Charles Kuralt's Christmas in Appalachia,
in the mid-1970s. She watched the
show and felt a voice in her heart. "I'm
a person who always follows my heart,
because that's where God speaks to us,"
The next summer, on break from her
Illinois teaching assignment, Sister
Bridget spent a few weeks as a volunteer,
teaching Bible school at a Glenmary
parish outreach in eastern Kentucky.
She returned to Appalachia the next
summer, and felt her heart telling her
that she should move into full-time
ministry in the mountains.
She and another sister were assigned
the following year to work "up
Sandylick Holler" near Dunlow, West
Virginia. She lived for five years in a
converted three-room shed heated, not
uncommonly for the area, with a wood
stove. "We shared an outhouse with
our beloved neighbor, Bird," she fondly
There were no Catholic schools in
that region; in fact, in rural West Virginia,
Catholics were suspect. Bridget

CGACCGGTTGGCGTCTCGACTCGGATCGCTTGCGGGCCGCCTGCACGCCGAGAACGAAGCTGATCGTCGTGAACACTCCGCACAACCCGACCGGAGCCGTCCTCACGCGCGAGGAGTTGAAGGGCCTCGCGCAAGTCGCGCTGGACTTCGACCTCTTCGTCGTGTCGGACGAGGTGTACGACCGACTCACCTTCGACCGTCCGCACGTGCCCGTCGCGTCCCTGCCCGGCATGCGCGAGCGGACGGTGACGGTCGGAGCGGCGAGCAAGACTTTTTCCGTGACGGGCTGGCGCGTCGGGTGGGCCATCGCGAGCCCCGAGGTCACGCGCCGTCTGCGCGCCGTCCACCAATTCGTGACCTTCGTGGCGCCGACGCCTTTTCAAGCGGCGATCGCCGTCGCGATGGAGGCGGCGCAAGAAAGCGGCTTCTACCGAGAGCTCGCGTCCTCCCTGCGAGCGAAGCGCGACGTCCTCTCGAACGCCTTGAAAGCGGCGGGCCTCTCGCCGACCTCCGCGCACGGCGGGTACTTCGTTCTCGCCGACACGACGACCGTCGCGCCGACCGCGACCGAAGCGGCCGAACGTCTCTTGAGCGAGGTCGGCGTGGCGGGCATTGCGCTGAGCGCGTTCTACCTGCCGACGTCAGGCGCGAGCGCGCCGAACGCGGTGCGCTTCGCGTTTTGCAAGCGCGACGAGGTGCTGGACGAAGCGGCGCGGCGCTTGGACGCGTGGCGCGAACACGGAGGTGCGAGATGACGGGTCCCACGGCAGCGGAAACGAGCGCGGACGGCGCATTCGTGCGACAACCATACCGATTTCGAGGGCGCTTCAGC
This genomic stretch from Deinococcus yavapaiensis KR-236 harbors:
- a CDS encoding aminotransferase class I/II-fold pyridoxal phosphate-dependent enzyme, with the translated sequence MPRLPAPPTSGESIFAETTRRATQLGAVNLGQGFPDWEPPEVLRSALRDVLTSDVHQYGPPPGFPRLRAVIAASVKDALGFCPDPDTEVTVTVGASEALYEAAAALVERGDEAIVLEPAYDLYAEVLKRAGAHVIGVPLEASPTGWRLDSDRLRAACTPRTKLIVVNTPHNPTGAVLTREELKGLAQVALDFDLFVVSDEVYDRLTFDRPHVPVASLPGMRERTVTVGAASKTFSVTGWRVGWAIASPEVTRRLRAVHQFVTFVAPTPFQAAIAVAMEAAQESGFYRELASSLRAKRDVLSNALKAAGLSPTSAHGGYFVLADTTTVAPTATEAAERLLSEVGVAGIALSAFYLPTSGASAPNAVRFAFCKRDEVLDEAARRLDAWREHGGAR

went to volunteer her teaching skills at
the public school and was rejected.
"I was a 'Catlick,'" she recalls. "I finally
asked the principal if I could have
all the children that the other teachers
didn't want, who I noticed sitting in the
back of the room, just coloring all day
long." The principal hesitated, but
eventually relented. "I think they grew
in trust of who I was, and then
I was able to teach." She earned
the title "Church Lady" from
She has plenty of humorous
stories from her time in the hills,
like when Bird, in an act of kindness
to the sisters, hunted squirrels
and lined the outhouse seat
with fur for cold days. (Bridget
delicately persuaded him to
move the skins to the wall.) Her
most touching story, though, is
of a family, some of the very
poor, who are typically rejected
even locally as "white trash," a
term that plays on racism as
well as poverty.
Bridget went, by invitation,
"up the holler" (hollow) to have
Thanksgiving dinner at Delena
and Elam's house with their five young children. The house was less
than meager and the meat at dinner
was questionable, but Bridget ate.
Afterward Delena said to Bridget, "I
mean hain't never, never anyone come
to our home for a meal and never, ever
on Thanksgiving Day. But you done
come, and Miss Bridget, I don't have to